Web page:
No one should die alone.


That is why dozens of Notre Dame High School students traveled to Saint Matthew’s Church in East Stroudsburg on Tuesday, Nov. 19, to celebrate a funeral Mass for Edwin Carl Hughes, 68, of Stroudsburg.

Hughes passed away from pneumonia at Lehigh Valley Hospital-Pocono on October 17, but his body went unclaimed.

Notre Dame senior Heidi Martens wanted to honor Hughes and organized the funeral service for him.

“I felt that nobody should die alone. I feel like, as a Catholic, we have to mourn. The Corporal Works of Mercy is bury the dead respectfully so nobody should have to die alone,” Martens said.

As her senior service project, Martens created the Saint Joseph Arimathea Ministry at Notre Dame High School. The ministry will provide volunteer pallbearers, readers and altar servers along with choir services to small families, indigent people or those who die alone.

Through her work, Martens learned as much as she could about Edwin Hughes.

“Edwin was in the Air Force for about two years and then he resided in Tennessee and was in the National Guard for about seven years and then he came back to live in Stroudsburg. There wasn’t a lot on him. I only had his papers from the Air Force to make the obituary,” Martens said.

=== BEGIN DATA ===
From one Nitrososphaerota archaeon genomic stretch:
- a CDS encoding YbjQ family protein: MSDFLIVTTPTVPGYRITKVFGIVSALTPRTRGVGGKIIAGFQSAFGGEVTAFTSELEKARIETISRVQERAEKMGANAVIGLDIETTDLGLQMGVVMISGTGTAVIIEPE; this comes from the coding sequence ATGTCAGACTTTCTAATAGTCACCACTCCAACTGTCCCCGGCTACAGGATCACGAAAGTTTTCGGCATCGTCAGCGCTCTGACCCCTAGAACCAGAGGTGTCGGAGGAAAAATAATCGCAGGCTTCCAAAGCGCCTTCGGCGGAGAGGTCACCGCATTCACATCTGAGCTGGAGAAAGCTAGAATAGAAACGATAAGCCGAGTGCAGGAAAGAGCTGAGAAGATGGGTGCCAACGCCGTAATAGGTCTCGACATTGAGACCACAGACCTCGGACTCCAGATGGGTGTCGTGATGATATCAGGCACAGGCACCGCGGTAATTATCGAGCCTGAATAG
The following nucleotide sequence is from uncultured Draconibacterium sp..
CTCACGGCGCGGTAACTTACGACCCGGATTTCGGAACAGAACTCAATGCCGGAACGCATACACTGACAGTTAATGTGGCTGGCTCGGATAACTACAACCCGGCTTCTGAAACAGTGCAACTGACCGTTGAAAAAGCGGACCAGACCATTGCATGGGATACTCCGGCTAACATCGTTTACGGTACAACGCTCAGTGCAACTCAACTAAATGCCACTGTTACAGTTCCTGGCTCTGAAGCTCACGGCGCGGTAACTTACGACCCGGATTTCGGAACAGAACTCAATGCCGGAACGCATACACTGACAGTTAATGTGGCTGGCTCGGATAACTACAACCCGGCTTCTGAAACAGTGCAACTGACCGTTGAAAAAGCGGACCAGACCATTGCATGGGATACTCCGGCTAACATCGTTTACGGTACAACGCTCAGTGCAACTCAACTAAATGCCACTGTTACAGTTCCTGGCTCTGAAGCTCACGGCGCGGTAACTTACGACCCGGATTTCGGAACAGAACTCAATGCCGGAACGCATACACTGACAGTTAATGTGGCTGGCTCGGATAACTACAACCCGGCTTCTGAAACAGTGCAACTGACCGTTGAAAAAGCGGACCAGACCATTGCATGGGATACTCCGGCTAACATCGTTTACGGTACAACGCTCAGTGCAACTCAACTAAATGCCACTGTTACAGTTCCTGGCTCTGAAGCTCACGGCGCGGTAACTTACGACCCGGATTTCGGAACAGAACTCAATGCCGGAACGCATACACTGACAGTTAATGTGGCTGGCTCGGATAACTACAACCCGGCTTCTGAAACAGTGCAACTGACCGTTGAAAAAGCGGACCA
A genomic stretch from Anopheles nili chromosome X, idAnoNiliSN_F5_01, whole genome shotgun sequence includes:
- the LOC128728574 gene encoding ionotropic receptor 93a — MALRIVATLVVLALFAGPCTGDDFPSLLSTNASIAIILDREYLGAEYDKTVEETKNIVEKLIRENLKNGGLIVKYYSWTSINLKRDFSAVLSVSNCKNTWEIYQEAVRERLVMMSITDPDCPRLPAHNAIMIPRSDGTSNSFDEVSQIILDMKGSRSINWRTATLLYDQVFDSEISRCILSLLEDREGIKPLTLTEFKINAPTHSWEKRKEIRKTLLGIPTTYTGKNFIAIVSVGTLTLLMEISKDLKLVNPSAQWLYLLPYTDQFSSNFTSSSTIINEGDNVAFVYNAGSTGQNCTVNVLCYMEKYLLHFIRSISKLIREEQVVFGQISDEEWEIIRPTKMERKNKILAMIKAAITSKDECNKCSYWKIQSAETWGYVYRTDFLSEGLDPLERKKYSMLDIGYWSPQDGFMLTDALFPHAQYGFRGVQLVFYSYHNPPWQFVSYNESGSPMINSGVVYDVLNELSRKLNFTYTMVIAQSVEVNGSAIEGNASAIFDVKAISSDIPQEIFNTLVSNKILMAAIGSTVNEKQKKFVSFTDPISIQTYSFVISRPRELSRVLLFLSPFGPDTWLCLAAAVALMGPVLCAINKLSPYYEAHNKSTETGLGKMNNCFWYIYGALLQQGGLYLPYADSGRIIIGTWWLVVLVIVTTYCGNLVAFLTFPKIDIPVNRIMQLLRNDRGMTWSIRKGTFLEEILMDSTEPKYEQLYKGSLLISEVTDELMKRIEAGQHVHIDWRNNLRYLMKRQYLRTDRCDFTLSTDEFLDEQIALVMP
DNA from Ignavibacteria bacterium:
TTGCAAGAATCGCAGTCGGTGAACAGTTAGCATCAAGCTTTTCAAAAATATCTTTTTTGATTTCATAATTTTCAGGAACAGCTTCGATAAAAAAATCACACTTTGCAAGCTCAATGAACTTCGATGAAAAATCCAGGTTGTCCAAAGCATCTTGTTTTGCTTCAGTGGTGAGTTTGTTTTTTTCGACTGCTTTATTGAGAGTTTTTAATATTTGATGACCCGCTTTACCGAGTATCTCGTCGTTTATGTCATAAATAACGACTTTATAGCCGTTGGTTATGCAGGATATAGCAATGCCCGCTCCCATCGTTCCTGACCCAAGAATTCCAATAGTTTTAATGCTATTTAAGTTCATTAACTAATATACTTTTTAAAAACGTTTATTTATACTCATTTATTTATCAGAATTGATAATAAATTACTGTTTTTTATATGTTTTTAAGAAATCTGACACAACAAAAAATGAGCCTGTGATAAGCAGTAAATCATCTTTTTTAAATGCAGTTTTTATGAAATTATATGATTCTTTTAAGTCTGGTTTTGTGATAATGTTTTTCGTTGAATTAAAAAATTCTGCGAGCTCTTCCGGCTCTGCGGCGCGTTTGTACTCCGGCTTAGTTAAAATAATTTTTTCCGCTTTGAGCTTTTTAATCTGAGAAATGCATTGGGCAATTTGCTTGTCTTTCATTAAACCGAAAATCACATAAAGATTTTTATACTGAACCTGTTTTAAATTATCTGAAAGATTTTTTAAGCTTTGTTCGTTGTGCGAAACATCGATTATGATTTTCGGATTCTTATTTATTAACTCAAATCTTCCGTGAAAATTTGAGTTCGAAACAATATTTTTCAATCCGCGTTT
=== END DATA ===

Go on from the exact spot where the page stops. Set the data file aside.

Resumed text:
Martens got some help from her classmates at Notre Dame to put together the funeral service.

“My grandfather was in the service, World War II and my father’s great uncle also died in France during World War II and just imagining this man as my uncle in France and honoring him with this service was just a right cause and the right thing to do,” fellow Notre Dame senior Patrick Carney said.

After hearing about Martens effort, the Monroe County Honor Guard attended the service to properly honor Hughes for his service. Fellow students served as readers, altar servers and choir members.

Father Jerry W. Shantillo celebrated the funeral Mass and was touched by the students’ compassion.

“They’re getting what our mission is all about,” Father Shantillo said following the Mass. “I think it reinforces our teaching that we believe that every human being is born and they’re created in the likeness and image of God and they have a great dignity because of that.”

Father Shantillo said he was pleased to see the efforts of Martens and her classmates.

“I saw the future of the Church. I see our young people who are really in love with the Church and their faith. Sometimes, maybe, some of their peers aren’t as interested in the faith but what I think I saw was that when they realize that they’re all together in this and they make up the body of Christ and they’re all on fire about their faith, it just gives us a lot of hope for our future,” Father Shantillo added.

Following the service, Martens felt satisfied she was able to honor someone she never even met.

“I just feel good. I feel veterans have done so much for us, it was our time to give back and I couldn’t have done it without the support of my community and school,” Martens said.